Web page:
Ask The Expert, in collaboration with the Institute of Food Science & Technology (IFST)

Ask The Expert: sugar reduction in soft drinks

By Vicky Collett FIFST CSci

- Last updated on GMT

Collett: 'New ingredients are being introduced all the time'
Collett: 'New ingredients are being introduced all the time'

Related tags: Drinks, Ingredients & nutrition, Regulation, Npd

Vicky Collett, (consultant) global quality manager for a joint venture between PepsiCo and Unilever, explores the challenges of sugar reduction in soft drinks.

The joint venture is responsible for several different iced tea brands. Collett is responsible for quality from concept through to manufacturing including consumer protection and satisfaction. A typical day can involve anything from supporting risk assessments for new product development, leading incident management to training manufacturing sites in company procedures and processes. 

How did you end up working in this field?

After doing a degree in microbiology at the University of Liverpool, I was keen to use the technical skills I’d learnt. I didn’t initially plan to work in the food or beverage industry but on securing my first role in beverages I found it a brilliant place to utilise my technical skills’.

As an experienced professional, what would you say are the food science and technology challenges relating to sugar reduction in beverages?

It is important to create the same great taste, texture and mouthfeel in reduced sugar products to meet consumer expectations. Product shelf life and stability need to be maintained to support commercial needs in market and protect food safety.

In beverages, sugars perform a key range of functions, for example, sweetness and mouthfeel as well as non-consumer facing aspects such as water activity and a positive contribution to open shelf life stability of syrups. Another example of this in development is sugar acting as a carrying agent to aid the dissolution of other ingredients.

As such during product development it is important to consider all the functions that sugar performs in the beverage, not just sweetness.

When utilising alternatives to sugar they should be thoroughly risk assessed. For example, honey is a common alternative but requires careful handling during manufacturing, thermal treatment to manage any potential pathogen risk and consideration of any regulatory requirements for labelling of honey containing products. These conditions can differ quite significantly in comparison to handling and using sugar.

Sugar reduction reformulation, therefore, nearly always involves using a combination of various ingredients and flavourings to replace the role of sugars in the product.

The consumer perception of replacing sugar with ‘artificial’ or natural sweetener additives in reformulation can vary widely across our global business so our approaches need to be carefully chosen to ensure a positive consumer reaction.

As a business we have have been playing our part to reduce sugar in our products for more than a decade. In line with both Unilever and PepsiCo’s commitments, we pledged to reduce sugar in Pepsi Lipton ready-to-drink teas by 25% by 2020, compared to a 2010 baseline. By 2018, we exceeded this target, removing 26% of sugar.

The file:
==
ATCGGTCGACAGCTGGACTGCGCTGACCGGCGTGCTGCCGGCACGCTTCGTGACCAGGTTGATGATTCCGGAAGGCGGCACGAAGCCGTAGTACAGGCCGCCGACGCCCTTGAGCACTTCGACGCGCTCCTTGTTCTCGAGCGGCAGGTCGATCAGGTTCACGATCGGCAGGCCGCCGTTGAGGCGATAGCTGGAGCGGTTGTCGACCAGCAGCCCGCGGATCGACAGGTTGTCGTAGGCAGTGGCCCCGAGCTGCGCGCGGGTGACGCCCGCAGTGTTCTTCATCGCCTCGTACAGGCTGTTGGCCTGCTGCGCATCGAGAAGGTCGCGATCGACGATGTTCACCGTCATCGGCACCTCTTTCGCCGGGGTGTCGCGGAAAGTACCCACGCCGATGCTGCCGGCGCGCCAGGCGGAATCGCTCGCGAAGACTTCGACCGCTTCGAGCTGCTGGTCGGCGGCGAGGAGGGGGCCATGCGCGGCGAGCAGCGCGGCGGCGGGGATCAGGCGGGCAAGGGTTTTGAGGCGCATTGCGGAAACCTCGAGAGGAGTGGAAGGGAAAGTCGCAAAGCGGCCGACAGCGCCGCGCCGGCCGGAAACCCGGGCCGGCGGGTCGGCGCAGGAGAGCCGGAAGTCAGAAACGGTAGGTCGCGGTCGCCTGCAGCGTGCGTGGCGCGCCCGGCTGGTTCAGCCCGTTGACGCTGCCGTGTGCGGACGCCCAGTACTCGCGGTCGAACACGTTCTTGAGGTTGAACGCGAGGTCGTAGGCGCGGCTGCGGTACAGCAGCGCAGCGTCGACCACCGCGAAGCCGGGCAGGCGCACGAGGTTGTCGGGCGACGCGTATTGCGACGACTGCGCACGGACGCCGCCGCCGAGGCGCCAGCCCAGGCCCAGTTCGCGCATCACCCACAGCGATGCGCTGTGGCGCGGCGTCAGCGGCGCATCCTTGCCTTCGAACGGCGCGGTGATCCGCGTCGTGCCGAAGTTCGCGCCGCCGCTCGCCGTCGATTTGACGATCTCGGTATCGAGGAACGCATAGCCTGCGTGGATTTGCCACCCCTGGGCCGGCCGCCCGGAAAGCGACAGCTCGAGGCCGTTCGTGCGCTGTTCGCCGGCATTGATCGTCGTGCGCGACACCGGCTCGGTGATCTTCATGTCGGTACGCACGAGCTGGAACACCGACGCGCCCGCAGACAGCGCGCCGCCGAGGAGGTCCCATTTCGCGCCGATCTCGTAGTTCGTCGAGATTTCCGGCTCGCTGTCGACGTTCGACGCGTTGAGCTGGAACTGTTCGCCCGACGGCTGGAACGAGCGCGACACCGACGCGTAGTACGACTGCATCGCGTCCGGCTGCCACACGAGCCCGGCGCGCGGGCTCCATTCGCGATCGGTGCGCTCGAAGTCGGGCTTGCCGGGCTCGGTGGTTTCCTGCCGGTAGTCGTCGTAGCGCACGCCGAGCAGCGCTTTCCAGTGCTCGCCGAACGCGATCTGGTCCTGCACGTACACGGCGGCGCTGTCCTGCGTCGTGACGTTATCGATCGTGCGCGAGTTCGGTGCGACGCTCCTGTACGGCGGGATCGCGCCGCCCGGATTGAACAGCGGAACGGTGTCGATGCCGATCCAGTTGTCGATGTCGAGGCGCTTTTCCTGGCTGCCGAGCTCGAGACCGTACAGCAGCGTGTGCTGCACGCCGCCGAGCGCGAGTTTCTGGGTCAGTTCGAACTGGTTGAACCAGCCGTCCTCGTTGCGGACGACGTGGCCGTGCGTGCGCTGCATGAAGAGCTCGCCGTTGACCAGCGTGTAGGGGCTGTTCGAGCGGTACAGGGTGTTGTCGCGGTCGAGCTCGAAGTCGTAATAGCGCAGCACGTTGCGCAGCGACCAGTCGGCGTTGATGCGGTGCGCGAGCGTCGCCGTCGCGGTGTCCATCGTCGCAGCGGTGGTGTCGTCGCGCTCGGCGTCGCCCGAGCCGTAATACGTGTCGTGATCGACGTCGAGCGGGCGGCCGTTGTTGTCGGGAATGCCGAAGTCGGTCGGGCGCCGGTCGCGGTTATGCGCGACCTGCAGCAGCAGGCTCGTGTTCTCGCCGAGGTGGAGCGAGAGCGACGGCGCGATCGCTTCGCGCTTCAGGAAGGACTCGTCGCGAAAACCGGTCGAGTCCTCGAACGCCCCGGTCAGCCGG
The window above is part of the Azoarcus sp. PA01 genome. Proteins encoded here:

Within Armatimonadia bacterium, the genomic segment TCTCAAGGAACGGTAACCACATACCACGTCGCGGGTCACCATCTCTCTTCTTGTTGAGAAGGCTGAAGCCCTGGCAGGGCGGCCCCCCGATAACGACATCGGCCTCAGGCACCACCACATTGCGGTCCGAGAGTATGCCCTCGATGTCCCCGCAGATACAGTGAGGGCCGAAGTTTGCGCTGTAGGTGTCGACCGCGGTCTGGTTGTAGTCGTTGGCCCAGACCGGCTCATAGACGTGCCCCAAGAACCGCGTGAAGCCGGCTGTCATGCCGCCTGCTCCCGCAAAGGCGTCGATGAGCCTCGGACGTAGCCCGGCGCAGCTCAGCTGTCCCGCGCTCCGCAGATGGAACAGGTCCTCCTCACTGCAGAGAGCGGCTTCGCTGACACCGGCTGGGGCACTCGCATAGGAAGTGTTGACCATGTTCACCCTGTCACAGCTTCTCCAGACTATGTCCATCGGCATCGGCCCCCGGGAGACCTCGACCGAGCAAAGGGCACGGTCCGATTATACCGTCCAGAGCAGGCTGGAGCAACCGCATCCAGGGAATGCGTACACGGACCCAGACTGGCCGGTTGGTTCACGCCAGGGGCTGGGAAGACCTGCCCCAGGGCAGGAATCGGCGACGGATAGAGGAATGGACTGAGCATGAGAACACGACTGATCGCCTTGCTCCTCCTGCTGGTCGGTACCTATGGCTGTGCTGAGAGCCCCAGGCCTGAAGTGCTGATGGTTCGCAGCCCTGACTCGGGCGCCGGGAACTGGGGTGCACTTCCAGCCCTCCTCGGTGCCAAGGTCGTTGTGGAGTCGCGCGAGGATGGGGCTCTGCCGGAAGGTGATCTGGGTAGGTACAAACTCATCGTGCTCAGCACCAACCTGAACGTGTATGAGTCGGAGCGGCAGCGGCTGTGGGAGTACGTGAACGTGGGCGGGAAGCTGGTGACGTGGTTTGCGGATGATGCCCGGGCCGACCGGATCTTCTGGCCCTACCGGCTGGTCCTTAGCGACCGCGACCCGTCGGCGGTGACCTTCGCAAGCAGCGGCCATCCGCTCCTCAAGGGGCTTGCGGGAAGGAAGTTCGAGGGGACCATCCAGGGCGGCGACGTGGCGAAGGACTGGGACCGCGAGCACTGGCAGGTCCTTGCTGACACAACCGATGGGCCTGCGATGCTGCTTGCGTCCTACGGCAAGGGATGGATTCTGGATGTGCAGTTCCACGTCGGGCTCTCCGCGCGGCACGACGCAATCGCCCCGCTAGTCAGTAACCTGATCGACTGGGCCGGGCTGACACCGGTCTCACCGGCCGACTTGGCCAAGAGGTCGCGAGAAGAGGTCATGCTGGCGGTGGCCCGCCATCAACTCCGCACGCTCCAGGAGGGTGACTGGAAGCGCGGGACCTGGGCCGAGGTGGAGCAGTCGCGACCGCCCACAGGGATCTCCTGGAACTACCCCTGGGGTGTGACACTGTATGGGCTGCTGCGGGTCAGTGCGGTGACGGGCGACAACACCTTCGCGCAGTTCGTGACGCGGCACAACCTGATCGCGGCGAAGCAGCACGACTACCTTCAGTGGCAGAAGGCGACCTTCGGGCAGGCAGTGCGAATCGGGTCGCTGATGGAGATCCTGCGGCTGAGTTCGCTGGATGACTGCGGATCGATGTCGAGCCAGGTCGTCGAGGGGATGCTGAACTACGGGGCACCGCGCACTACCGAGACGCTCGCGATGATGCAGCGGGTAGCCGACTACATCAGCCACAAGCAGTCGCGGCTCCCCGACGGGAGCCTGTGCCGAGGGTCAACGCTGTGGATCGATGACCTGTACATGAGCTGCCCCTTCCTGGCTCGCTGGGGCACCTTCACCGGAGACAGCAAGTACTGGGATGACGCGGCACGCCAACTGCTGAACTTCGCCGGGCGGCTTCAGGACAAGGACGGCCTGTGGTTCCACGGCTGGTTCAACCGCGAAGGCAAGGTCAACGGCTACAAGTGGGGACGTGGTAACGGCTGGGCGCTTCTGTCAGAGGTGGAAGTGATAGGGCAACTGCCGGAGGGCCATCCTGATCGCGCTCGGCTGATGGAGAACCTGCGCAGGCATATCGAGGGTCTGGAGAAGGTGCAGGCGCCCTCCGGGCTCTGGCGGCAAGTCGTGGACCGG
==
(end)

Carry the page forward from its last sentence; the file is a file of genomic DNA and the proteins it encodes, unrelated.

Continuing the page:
The average sugar content of our RTD [ready to drink] portfolio is less than of 5g sugar per 100ml. We are continuing with an ambitious sugar reduction programme, offering consumers a choice of lower sugar options, with less sweetness, as well as ones with no added sugar.

In this challenging area of sugar reduction reformulation, what types of approach or best practices exist at the moment and where can we find them?

Guidelines have been published by Public Health England (PHE) on sugar reduction for all sectors of the food and drinks industry​.

The three approaches which PHE recommend the food industry can take to reduce sugar are: reformulating products to lower the levels of sugar present; reducing the portion size and/or the number of calories in single-serve products; and shifting consumer purchasing towards lower or no added sugar products. 

IFST has knowledge resources available on their website​ which explain what sugars are, describe their technological functions in foods and share recent presentations on sweeteners and their role in food and drinks.

The UK Food and Drink Federation also provides a helpful overview on their website​ covering sugars with links to recent background documents on sugars and carbohydrates and government advice and requirements. 

Sweetener companies are providing sugar replacement alternatives which can be particularly helpful.

Various specialist food technical service providers have expert advisors and are releasing webinars on sugar reduction and reformulation which can provide support on approaches to try. With developments in ingredient technology, for example, Stevia/Reb A types and blends of natural sweeteners and an increased interest in sugar reduction means new ingredients are being introduced all the time.

Using flavourings with modifying properties can also mask adverse flavours such as bitterness, astringency or metallic tastes can be particularly useful. Flavour house specialists can provide options to try with your product recipes.

Humectants to modify free water activity of products, addition of soluble fibre ingredients such as ‘Promitor’ or pectins can alter the mouth feel of a product helping to balance out the impact of removal of sugars. These approaches in combination can all help with sugar reduction reformulation.

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Ask the Expert offers a regular source of advice on technical matters from industry professionals who are all IFST members and has been created with the help of the IFST.

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